Films — Animated
- How to Train Your Dragon 2: Hiccup is extremely insecure about becoming Chief, partly because he believes he can never fill his dad's shoes and partly because he's better suited to exploring the skies with his dragon Toothless than ruling. After some encouragement from his Missing Mom and Stoick's death he accepts his responsibilities as leader of Berk while Toothless becomes Alpha of the dragons.
- The Sword in the Stone: Considering how Arthur became King or how he lived until then, all reluctance can be excused.
Films — Live-Action
- This is the whole reason for why the emperor from Gladiator wants General Maximus to replace him instead of his cruel, power-hungry son Commodus. Maximus is humble, kind and doesn't want the responsibilities of power, which the emperor knows makes him a perfect ruler. Of course, this never comes to pass thanks to Commodus greed and spite.
- King George VI in The King's Speech (see Real Life, below).
- In the Lord of the Rings movies, Aragorn refuses to pursue the throne until he absolutely has to to save Middle-Earth. In the original books, taking the throne was on his to do list... but not very high up.
- In the Name of the King: A Dungeon Siege Tale has Jason Statham's character Farmer turn out to be King Konreid's long-lost son Camden, whom everyone thought dead. The current heir to the throne of Ehb is the king's nephew Duke Fallow, who isn't fit to rule, to put it mildly. However, after being told the truth, neither Conreid nor Farmer are willing to believe it. Farmer is bitter about the king's army not being there to protect his wife and son from the Krug, and his only concern is freeing his wife and friends from Gallian's clutches, the kingdom be damned. Konreid finally persuades him to reconsider after imparting on him the importance of the kingdom having a good ruler (i.e. not Fallow) and Farmer realizing that he needs the army to help him defeat Gallian.
- A variation in Attack of the Clones—Palpatine is reluctant to accept the emergency wartime powers granted to him by the Senate. No, he isn't.
- In A Brother's Price Princess Ren doesn't quite feel up to the task of being eldest princess, in a realm where royals have to actually do some ruling. Part of this is due to her not having been born as Eldest; she had lots of older sisters, and didn't expect to have to shoulder the responsibility. When the death of her sisters promoted her to eldest sister, she was (and still is) understandably more grieved by the loss than happy about the power. While Queen Eldest is still alive to give some advice, Ren is in charge of "Summer Court", where important legal decisions have to be made, and at one point panics about not being there in time.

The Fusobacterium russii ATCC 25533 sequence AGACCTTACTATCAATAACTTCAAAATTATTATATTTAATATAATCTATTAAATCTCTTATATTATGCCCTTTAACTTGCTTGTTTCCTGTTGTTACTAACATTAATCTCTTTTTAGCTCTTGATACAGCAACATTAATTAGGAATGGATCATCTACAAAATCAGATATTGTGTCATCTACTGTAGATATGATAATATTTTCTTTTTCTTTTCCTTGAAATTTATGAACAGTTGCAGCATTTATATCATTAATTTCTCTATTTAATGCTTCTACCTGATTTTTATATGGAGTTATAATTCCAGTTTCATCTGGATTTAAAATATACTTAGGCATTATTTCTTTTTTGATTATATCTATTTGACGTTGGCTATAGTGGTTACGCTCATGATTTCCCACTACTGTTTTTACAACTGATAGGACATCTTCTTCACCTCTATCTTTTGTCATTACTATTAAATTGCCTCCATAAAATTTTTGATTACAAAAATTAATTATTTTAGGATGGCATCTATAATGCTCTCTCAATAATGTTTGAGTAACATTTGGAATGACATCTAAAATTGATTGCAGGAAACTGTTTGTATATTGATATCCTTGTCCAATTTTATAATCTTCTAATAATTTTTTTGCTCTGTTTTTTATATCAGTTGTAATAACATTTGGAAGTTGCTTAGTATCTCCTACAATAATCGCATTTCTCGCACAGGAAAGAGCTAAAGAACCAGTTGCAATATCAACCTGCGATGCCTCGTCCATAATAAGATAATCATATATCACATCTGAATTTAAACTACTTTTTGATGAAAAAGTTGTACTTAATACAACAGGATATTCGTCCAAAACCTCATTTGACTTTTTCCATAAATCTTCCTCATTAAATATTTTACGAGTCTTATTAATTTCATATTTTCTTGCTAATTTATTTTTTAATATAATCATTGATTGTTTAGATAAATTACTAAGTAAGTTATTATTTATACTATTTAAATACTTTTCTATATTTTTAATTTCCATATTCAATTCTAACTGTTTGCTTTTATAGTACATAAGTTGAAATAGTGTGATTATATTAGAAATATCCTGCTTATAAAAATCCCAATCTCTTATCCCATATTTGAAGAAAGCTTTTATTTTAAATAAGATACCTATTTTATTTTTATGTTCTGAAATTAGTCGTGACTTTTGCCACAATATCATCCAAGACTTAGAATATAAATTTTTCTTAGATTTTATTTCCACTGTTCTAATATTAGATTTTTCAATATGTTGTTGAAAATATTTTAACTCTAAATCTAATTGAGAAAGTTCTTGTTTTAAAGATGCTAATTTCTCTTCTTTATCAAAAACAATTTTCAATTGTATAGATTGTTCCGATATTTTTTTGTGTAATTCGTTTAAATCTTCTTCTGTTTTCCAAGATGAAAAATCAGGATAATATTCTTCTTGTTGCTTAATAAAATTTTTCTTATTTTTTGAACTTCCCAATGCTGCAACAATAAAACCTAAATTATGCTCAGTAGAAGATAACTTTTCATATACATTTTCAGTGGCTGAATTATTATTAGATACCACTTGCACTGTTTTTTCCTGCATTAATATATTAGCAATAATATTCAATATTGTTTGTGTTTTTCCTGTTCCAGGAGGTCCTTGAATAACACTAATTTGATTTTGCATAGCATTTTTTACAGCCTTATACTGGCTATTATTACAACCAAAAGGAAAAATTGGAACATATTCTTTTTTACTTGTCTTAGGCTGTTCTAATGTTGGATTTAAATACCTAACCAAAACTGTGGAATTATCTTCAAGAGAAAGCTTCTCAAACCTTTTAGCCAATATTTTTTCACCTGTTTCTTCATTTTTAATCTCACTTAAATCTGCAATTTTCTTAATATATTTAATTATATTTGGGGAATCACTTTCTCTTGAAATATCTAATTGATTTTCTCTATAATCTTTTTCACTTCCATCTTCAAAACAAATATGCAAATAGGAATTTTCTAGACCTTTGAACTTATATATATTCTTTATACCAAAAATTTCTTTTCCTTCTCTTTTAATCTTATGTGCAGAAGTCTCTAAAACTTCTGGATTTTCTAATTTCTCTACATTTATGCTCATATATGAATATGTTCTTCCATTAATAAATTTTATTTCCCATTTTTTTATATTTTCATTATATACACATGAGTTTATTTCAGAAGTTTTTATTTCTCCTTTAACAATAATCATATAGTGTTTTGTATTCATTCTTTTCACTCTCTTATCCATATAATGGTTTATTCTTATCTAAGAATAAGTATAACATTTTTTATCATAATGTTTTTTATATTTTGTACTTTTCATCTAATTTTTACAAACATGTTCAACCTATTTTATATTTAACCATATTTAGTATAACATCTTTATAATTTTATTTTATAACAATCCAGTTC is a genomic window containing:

- The Icarus Agenda by Robert Ludlum has a conspiracy of Well Intentioned Extremists who want to give America a good President, implying one who didn't seek the power for its own sake, but recognise that one such would be unlikely to volunteer for high political office or to beat the more power-hungry and politically wily candidates if he did; their solution is to find a suitable candidate and manipulate his career without his knowledge.
- Random from The Chronicles of Amber is probably the only one of Oberon's children who never seriously contended for the throne of Amber, and it was him who was given it by the Unicorn in the end of the first cycle. As the second cycle shows, the trust was well-placed.
- A downplayed example in The Traitor's Hand. Cain remarks that the local planetary regent, being the chief bureaucrat rather than the usual aristocratic appointee, is considerably more sensible than the average governor. He suggests that "the absolute last person who should end up with power is the one who wants it".
- Both Emperor Rene and King Alexander in the Arcia Chronicles hate their jobs but are placed among the best sovereigns Arcia ever had. Subverted with Anhel the Luminous, though, who actively pursued the throne, started a rebellion, and is remembered as a great ruler. Then, subverted again, in that the historical perception of the just rulers is twisted by the Church, whereas Anhel actually did enough evil in his life to be reborn as the mightiest among the Horsemen of the Apocalypse.
- In Reflections of Eterna cycle by the same author, the only guy who is reasonably suitable to take the Taligian throne in the face of the impending cataclysms, Roque Alva, has so far managed to ingeniously evade this obligation for six books in a a row. Yeah, it seems like a recurring motif of the author.
- Danny Saunders in The Chosen who does not want to be a Rebbe.
- In Dragon Bones, there is an interesting case with castle Hurog. While there is no king in Hurog (the smaller countries have been conquered and are subject to a high king), the title of "Hurogmeten" was considered more important than any other title by the recently deceased holder. While all the family is attached to the land, and wants to stay there, Ward's uncle doesn't really want to rule there. He's old enough to be up to the task, but too decent to want to take the castle and surrounding lands away from his nephew, Ward, who is the rightful heir. The problem is that Ward has been declared insane by the king, and it's not easy to change that.
- Vorkosigan Saga:
- Invoked and exploited in Shards of Honor by the dying Emperor Ezar Vorbarra when choosing the regent for his five year old grandson (with the explicit job of both keeping little Gregor alive and handing power over when he hit the age of majority). While Admiral & Lord Vorkosigan was a widely admired and genuinely brilliant war hero, a respected member of the high nobility, known for how highly he valued his word of honor, and so forth; the deciding factor was that Aral Vorkosigan was the one man Ezar (who knew him well since Aral's childhood) was absolutely certain did not on any level want to be Emperor.